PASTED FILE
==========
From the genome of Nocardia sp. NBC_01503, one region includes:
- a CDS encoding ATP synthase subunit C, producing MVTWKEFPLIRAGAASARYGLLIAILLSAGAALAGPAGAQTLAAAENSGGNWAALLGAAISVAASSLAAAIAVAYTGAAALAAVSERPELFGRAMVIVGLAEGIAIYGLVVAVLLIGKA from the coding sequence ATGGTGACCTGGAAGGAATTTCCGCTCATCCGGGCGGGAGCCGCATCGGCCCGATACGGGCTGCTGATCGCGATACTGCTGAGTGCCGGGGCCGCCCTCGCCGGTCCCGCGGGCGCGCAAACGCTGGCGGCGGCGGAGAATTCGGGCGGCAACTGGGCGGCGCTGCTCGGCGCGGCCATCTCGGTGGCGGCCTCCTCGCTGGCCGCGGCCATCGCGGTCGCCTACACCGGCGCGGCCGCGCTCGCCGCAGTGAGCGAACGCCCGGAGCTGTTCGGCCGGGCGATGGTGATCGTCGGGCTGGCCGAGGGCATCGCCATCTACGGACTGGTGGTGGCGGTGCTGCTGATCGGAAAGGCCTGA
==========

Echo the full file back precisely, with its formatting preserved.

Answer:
From the genome of Nocardia sp. NBC_01503, one region includes:
- a CDS encoding ATP synthase subunit C, producing MVTWKEFPLIRAGAASARYGLLIAILLSAGAALAGPAGAQTLAAAENSGGNWAALLGAAISVAASSLAAAIAVAYTGAAALAAVSERPELFGRAMVIVGLAEGIAIYGLVVAVLLIGKA from the coding sequence ATGGTGACCTGGAAGGAATTTCCGCTCATCCGGGCGGGAGCCGCATCGGCCCGATACGGGCTGCTGATCGCGATACTGCTGAGTGCCGGGGCCGCCCTCGCCGGTCCCGCGGGCGCGCAAACGCTGGCGGCGGCGGAGAATTCGGGCGGCAACTGGGCGGCGCTGCTCGGCGCGGCCATCTCGGTGGCGGCCTCCTCGCTGGCCGCGGCCATCGCGGTCGCCTACACCGGCGCGGCCGCGCTCGCCGCAGTGAGCGAACGCCCGGAGCTGTTCGGCCGGGCGATGGTGATCGTCGGGCTGGCCGAGGGCATCGCCATCTACGGACTGGTGGTGGCGGTGCTGCTGATCGGAAAGGCCTGA